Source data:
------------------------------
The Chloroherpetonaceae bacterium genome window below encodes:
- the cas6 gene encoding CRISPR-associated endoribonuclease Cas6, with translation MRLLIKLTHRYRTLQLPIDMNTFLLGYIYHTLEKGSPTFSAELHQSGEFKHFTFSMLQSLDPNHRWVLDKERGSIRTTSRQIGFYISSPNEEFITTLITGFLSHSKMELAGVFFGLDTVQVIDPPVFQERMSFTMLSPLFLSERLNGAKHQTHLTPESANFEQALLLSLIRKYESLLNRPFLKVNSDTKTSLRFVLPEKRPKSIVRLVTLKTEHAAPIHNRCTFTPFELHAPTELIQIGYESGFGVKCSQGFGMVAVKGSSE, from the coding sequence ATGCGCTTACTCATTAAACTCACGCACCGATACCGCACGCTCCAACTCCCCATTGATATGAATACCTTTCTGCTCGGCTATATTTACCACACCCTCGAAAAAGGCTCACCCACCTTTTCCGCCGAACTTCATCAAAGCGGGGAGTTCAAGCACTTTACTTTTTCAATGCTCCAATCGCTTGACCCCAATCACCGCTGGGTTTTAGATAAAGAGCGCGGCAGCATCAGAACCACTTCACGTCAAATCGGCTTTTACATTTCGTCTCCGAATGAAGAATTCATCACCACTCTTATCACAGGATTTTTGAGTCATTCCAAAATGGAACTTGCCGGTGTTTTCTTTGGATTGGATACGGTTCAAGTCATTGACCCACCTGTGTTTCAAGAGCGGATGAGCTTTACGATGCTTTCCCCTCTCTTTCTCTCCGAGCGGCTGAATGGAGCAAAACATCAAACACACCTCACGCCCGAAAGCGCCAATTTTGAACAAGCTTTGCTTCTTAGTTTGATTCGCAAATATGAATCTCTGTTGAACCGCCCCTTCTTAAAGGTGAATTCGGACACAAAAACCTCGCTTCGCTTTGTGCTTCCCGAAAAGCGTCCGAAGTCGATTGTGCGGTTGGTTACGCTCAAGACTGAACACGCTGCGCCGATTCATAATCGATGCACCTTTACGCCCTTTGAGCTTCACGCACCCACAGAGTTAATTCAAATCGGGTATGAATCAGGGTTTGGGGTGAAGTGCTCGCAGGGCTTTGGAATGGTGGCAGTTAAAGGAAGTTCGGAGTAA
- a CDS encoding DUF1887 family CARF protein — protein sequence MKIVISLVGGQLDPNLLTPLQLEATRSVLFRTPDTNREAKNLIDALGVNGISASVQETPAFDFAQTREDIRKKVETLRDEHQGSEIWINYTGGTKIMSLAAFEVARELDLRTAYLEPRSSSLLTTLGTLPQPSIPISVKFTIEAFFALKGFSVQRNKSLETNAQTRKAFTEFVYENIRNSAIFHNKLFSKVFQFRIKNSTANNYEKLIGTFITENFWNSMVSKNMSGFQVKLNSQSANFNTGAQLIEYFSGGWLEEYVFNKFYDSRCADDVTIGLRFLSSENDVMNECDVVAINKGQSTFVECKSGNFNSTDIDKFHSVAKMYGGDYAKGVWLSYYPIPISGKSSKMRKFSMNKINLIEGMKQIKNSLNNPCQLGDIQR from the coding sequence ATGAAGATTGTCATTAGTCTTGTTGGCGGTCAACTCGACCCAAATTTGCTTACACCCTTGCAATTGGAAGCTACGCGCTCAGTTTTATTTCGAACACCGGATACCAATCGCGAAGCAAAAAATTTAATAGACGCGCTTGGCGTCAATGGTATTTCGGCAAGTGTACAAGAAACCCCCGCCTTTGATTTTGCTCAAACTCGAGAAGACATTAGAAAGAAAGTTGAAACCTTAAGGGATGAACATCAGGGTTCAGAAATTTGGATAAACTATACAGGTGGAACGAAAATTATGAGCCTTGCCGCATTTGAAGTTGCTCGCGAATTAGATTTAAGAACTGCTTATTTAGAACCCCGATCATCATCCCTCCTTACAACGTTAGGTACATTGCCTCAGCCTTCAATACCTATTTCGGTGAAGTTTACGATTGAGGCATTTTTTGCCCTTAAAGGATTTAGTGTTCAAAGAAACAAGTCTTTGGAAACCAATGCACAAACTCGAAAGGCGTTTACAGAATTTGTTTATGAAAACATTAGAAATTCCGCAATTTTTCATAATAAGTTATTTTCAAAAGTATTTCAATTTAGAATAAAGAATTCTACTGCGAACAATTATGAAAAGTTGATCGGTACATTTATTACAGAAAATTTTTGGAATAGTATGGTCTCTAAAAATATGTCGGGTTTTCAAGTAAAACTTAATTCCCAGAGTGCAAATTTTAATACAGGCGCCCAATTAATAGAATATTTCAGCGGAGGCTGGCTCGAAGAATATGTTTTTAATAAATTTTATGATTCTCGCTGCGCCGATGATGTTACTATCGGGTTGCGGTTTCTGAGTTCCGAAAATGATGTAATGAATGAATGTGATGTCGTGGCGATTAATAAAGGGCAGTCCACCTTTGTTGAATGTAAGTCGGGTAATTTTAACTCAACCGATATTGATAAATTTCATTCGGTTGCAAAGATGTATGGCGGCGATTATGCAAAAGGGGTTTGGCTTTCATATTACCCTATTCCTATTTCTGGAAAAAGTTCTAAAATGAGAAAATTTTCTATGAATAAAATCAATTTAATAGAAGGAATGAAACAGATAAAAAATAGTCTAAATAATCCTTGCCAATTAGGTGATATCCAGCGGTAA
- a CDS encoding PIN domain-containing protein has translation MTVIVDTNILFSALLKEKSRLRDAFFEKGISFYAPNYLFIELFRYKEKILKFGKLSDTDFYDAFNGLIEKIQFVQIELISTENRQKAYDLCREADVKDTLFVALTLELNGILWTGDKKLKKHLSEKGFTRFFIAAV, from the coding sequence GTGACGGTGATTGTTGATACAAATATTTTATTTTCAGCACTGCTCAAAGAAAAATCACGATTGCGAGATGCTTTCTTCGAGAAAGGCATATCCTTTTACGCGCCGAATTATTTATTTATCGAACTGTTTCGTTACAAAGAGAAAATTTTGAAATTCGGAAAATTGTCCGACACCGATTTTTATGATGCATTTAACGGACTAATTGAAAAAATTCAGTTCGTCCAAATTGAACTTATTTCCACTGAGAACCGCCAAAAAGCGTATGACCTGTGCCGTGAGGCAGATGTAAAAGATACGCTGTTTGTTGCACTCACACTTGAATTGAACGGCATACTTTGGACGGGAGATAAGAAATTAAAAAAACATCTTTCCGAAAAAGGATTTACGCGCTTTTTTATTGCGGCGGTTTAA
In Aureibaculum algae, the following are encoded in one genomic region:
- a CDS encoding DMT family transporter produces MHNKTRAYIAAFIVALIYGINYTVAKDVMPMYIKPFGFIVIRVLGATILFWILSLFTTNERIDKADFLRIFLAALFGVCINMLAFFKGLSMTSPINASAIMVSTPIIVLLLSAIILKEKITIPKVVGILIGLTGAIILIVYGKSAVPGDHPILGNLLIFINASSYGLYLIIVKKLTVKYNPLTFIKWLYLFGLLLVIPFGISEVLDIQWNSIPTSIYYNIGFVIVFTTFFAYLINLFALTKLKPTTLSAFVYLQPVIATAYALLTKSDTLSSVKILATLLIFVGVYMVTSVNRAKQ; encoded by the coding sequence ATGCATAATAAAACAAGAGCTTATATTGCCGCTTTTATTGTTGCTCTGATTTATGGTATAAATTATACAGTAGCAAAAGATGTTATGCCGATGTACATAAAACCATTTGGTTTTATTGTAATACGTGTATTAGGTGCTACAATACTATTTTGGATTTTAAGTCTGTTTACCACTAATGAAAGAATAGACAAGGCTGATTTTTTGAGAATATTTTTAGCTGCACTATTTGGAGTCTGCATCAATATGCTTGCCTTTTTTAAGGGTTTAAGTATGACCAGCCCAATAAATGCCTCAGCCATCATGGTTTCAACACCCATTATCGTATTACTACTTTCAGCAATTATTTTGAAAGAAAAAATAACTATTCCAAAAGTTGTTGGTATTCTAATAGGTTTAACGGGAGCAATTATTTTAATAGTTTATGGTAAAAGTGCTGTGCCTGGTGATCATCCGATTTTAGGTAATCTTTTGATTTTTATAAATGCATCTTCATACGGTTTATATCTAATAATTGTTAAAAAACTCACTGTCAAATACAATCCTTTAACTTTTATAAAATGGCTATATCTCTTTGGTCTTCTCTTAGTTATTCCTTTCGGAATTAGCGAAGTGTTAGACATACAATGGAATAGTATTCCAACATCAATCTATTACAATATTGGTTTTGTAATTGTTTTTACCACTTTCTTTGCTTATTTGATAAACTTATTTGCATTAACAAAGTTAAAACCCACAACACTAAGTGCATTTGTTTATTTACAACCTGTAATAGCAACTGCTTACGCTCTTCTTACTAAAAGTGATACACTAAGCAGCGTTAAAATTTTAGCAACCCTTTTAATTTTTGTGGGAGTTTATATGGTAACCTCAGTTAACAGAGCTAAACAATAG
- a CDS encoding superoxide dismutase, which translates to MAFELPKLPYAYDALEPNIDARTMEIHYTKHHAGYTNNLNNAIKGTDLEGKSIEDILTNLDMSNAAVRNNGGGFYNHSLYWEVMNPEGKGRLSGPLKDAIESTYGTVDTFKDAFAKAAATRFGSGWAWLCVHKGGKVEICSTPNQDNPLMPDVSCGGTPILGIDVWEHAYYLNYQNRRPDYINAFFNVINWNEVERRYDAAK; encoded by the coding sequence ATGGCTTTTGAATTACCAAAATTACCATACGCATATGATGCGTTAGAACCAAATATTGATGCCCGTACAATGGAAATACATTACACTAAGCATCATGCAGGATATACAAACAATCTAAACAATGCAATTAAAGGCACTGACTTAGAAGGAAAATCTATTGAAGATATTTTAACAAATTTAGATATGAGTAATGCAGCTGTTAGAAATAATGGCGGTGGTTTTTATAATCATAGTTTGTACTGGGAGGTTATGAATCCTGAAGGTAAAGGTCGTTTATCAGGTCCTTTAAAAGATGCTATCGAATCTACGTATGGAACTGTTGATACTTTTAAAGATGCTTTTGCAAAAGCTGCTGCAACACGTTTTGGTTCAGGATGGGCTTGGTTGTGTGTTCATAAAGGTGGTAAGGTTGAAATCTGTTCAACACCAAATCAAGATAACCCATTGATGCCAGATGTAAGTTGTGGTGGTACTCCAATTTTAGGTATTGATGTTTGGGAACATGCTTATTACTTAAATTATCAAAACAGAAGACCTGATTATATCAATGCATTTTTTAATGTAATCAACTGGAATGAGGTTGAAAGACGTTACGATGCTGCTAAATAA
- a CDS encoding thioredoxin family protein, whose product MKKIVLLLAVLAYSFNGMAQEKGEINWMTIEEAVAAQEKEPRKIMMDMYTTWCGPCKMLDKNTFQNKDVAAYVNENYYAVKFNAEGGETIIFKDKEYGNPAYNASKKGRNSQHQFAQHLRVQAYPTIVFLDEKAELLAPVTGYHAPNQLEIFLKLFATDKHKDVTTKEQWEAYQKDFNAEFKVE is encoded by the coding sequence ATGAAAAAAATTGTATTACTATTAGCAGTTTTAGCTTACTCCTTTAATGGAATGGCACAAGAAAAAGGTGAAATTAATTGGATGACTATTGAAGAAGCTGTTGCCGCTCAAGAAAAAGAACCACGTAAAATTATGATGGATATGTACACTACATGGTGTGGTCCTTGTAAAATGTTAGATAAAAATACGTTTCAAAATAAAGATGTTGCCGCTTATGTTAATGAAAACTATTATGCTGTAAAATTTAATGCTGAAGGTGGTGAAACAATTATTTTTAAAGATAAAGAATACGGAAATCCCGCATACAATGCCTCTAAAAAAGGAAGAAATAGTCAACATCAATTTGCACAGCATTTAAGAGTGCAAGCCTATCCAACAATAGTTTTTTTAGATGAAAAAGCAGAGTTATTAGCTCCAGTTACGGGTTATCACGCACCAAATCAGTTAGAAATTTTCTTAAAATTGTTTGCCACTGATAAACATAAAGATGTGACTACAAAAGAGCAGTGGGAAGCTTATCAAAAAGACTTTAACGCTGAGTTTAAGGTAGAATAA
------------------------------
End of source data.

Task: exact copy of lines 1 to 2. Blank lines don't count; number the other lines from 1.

The Chloroherpetonaceae bacterium genome window below encodes:
- the cas6 gene encoding CRISPR-associated endoribonuclease Cas6, with translation MRLLIKLTHRYRTLQLPIDMNTFLLGYIYHTLEKGSPTFSAELHQSGEFKHFTFSMLQSLDPNHRWVLDKERGSIRTTSRQIGFYISSPNEEFITTLITGFLSHSKMELAGVFFGLDTVQVIDPPVFQERMSFTMLSPLFLSERLNGAKHQTHLTPESANFEQALLLSLIRKYESLLNRPFLKVNSDTKTSLRFVLPEKRPKSIVRLVTLKTEHAAPIHNRCTFTPFELHAPTELIQIGYESGFGVKCSQGFGMVAVKGSSE, from the coding sequence ATGCGCTTACTCATTAAACTCACGCACCGATACCGCACGCTCCAACTCCCCATTGATATGAATACCTTTCTGCTCGGCTATATTTACCACACCCTCGAAAAAGGCTCACCCACCTTTTCCGCCGAACTTCATCAAAGCGGGGAGTTCAAGCACTTTACTTTTTCAATGCTCCAATCGCTTGACCCCAATCACCGCTGGGTTTTAGATAAAGAGCGCGGCAGCATCAGAACCACTTCACGTCAAATCGGCTTTTACATTTCGTCTCCGAATGAAGAATTCATCACCACTCTTATCACAGGATTTTTGAGTCATTCCAAAATGGAACTTGCCGGTGTTTTCTTTGGATTGGATACGGTTCAAGTCATTGACCCACCTGTGTTTCAAGAGCGGATGAGCTTTACGATGCTTTCCCCTCTCTTTCTCTCCGAGCGGCTGAATGGAGCAAAACATCAAACACACCTCACGCCCGAAAGCGCCAATTTTGAACAAGCTTTGCTTCTTAGTTTGATTCGCAAATATGAATCTCTGTTGAACCGCCCCTTCTTAAAGGTGAATTCGGACACAAAAACCTCGCTTCGCTTTGTGCTTCCCGAAAAGCGTCCGAAGTCGATTGTGCGGTTGGTTACGCTCAAGACTGAACACGCTGCGCCGATTCATAATCGATGCACCTTTACGCCCTTTGAGCTTCACGCACCCACAGAGTTAATTCAAATCGGGTATGAATCAGGGTTTGGGGTGAAGTGCTCGCAGGGCTTTGGAATGGTGGCAGTTAAAGGAAGTTCGGAGTAA